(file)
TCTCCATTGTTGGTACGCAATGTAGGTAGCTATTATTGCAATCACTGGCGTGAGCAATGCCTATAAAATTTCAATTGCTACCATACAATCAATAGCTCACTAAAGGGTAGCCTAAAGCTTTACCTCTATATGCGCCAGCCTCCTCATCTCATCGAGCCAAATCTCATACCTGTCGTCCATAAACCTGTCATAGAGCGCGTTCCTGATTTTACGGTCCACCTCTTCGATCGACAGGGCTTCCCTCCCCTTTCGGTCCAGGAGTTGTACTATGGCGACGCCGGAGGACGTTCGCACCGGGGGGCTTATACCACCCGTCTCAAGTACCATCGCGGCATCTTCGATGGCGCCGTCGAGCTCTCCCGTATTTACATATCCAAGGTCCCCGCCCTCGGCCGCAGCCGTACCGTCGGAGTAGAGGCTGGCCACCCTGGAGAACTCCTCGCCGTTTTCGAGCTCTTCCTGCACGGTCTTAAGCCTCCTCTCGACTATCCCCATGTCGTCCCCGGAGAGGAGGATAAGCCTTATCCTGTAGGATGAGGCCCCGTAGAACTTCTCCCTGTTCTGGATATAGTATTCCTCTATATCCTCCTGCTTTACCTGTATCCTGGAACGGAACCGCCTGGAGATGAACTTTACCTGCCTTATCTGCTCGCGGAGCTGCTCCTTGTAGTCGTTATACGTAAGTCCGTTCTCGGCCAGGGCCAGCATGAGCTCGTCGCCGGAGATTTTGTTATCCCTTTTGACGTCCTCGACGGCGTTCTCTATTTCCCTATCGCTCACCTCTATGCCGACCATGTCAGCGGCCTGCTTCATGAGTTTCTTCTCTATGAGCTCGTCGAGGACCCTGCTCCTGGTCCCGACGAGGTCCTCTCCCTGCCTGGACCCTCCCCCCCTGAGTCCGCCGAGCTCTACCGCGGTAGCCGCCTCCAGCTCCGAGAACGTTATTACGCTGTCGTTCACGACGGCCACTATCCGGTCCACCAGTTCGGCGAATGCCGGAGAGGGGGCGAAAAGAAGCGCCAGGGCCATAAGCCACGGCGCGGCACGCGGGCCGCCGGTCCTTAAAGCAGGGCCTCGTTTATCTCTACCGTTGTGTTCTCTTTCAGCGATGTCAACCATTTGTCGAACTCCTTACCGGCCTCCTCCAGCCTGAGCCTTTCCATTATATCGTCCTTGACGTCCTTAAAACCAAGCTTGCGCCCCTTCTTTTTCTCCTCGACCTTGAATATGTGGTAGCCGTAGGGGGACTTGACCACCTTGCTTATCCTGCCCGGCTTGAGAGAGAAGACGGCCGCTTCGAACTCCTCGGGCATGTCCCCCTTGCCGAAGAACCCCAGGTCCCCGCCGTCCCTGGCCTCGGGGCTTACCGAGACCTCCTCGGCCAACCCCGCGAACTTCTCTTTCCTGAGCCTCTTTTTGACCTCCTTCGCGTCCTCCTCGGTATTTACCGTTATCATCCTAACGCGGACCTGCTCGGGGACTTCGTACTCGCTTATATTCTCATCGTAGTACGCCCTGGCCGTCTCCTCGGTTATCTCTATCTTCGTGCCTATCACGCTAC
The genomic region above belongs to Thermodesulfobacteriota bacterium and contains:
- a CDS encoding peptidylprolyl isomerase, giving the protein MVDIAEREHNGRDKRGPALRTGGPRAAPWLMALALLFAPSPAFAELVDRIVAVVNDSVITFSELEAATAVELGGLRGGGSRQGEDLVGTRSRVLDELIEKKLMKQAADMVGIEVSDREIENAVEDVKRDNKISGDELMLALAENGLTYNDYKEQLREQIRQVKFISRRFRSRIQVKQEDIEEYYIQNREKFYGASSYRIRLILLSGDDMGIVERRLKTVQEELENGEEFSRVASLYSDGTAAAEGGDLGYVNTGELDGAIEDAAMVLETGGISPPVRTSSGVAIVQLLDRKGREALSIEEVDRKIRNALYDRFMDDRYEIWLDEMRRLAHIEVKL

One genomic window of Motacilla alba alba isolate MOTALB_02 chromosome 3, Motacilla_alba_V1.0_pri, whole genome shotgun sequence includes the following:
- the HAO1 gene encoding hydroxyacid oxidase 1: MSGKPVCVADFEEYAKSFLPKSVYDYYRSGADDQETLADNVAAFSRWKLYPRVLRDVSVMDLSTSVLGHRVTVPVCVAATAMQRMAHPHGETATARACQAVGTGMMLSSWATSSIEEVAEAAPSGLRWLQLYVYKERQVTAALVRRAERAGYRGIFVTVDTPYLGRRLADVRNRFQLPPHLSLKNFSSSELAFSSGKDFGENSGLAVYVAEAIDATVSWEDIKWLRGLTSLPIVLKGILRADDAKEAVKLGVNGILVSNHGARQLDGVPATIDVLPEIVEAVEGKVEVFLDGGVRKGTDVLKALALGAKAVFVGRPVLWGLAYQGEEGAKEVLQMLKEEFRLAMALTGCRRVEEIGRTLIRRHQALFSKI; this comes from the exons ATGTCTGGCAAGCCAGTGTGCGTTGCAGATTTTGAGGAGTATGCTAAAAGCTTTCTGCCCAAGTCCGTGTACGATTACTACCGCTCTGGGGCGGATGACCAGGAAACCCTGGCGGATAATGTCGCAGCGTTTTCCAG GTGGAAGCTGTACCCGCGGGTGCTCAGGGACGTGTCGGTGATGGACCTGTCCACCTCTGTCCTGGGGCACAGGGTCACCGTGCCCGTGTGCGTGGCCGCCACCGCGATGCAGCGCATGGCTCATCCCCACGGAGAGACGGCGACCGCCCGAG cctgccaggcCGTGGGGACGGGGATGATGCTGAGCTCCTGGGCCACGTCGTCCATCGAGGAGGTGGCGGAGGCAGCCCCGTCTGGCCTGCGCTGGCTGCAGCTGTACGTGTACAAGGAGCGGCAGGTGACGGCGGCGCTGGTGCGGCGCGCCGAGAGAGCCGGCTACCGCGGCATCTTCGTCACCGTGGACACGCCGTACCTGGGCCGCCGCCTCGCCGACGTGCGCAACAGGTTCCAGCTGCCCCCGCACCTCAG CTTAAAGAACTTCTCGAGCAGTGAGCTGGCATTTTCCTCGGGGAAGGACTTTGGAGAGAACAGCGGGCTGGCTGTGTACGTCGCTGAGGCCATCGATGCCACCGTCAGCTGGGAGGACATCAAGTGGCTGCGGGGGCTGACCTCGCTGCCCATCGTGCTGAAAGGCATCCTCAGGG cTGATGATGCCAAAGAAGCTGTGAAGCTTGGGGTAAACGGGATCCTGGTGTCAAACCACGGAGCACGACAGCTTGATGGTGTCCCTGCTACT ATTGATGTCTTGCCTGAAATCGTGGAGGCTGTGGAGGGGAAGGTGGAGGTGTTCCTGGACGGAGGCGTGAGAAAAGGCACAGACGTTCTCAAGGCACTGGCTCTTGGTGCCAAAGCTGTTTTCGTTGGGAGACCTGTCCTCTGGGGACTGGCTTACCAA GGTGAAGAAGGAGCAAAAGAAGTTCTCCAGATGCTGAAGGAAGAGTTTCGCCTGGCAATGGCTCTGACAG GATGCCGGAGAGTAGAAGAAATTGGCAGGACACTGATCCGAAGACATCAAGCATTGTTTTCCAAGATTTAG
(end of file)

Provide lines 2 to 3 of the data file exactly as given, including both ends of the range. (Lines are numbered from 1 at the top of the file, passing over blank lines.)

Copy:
The genomic region above belongs to Thermodesulfobacteriota bacterium and contains:
- a CDS encoding peptidylprolyl isomerase, giving the protein MVDIAEREHNGRDKRGPALRTGGPRAAPWLMALALLFAPSPAFAELVDRIVAVVNDSVITFSELEAATAVELGGLRGGGSRQGEDLVGTRSRVLDELIEKKLMKQAADMVGIEVSDREIENAVEDVKRDNKISGDELMLALAENGLTYNDYKEQLREQIRQVKFISRRFRSRIQVKQEDIEEYYIQNREKFYGASSYRIRLILLSGDDMGIVERRLKTVQEELENGEEFSRVASLYSDGTAAAEGGDLGYVNTGELDGAIEDAAMVLETGGISPPVRTSSGVAIVQLLDRKGREALSIEEVDRKIRNALYDRFMDDRYEIWLDEMRRLAHIEVKL